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| 2 minutes read

Authenticity in Times of Sensationalism & Fake News

On 15th November, the 4th series of the acclaimed Netflix show The Crown was released. A few things happened simultaneously thereafter.

  1. Articles popped up criticising the show for its historical inaccuracies.
  2. Some public figures portrayed fell victim to online trolling, based on their actions and words spoken in the series. 
  3. Articles with titles such as “The Crown True Story: What Really Happened” and documentaries featuring those depicted, such as “Diana in Her Own Words” started trending. 

Dramas based on real people and historical events have been around for decades, but rarely do they generate so much varying online attention.

With the strong reaction towards The Crown's portrayal of events and use of creative licence, what has become apparent is a fear of historical drama being taken as verbatim by the public. Simon Jenkins, columnist for the Guardian, claimed “The Crown's fake history is as corrosive as fake news”, and others called for disclaimers to appear warning that it is fiction and not fact.

Over the past few years, a steady infiltration of fake news across social media and on news outlets has developed, and somewhere along the way drama based on true stories found itself in the same bracket as a source of news and perceived as a reliable representation of events. Based on the increase in popularity of documentaries and “truth behind” articles on subjects addressed in The Crown, an obvious desire for truth and authenticity has emerged. 

Once an interest has been sparked, or discussion raised, immediately people want to find out the truth and where possible, they want to hear that truth from those involved. The fact is, expert, reliable voices are key to determining truth and likewise, you cannot imitate authenticity.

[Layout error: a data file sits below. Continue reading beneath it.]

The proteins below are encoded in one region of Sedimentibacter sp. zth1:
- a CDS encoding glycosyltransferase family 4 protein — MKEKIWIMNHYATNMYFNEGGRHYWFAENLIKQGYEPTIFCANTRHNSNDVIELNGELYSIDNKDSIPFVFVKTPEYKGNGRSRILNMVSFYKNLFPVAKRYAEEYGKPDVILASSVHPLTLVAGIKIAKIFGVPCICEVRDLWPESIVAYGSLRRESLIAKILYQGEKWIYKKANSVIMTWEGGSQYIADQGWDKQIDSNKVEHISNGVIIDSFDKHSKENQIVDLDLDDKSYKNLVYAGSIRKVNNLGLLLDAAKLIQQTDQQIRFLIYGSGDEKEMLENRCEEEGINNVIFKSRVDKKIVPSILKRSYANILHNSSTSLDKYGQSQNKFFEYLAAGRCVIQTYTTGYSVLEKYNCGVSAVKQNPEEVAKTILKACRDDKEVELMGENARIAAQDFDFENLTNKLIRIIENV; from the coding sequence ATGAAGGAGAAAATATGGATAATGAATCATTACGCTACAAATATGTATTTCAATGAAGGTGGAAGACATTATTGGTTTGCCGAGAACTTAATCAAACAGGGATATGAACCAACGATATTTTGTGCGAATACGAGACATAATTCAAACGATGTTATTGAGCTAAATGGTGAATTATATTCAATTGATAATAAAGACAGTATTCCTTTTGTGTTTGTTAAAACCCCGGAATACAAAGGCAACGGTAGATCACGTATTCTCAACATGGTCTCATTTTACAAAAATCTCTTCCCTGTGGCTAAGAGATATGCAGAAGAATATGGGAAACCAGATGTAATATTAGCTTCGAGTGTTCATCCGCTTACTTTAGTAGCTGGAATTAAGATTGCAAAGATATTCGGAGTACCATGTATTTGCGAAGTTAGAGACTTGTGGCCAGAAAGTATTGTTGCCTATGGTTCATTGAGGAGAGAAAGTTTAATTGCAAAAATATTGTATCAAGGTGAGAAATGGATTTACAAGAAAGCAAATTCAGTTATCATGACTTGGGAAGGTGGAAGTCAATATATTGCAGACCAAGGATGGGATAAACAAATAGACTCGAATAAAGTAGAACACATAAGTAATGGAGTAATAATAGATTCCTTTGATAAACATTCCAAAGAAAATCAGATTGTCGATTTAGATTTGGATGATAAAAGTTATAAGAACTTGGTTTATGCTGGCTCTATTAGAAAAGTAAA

This rhetoric is very much applied throughout business. We know from the Edelman Trust Barometer 2020 just how important trust is in building relationships between businesses and clients. Some important takeaways from the report are: 

  • 57% worry the media they use is contaminated with untrustworthy information
  • There is an overall decrease in the trust of all news sources
  • The most trusted source of information is a company technical expert

What is clear to me is that across a range of sectors, both authenticity and trust are highly sought after. In a world where there is a substantial increase of misinformation and frustration at the impact of inaccuracy forming conjecture, trusted voices must be involved in the conversation and made accessible to their audiences. Subject matter experts drawing upon their knowledge and experience to assist and offer value to their clients is where trust is built, and there is no better source from which to deliver this than from the expert themselves. 

The Crown's fake history is as corrosive as fake news


content marketing, b2b marketing, e2e, social media, trust, authenticity, entertainment & media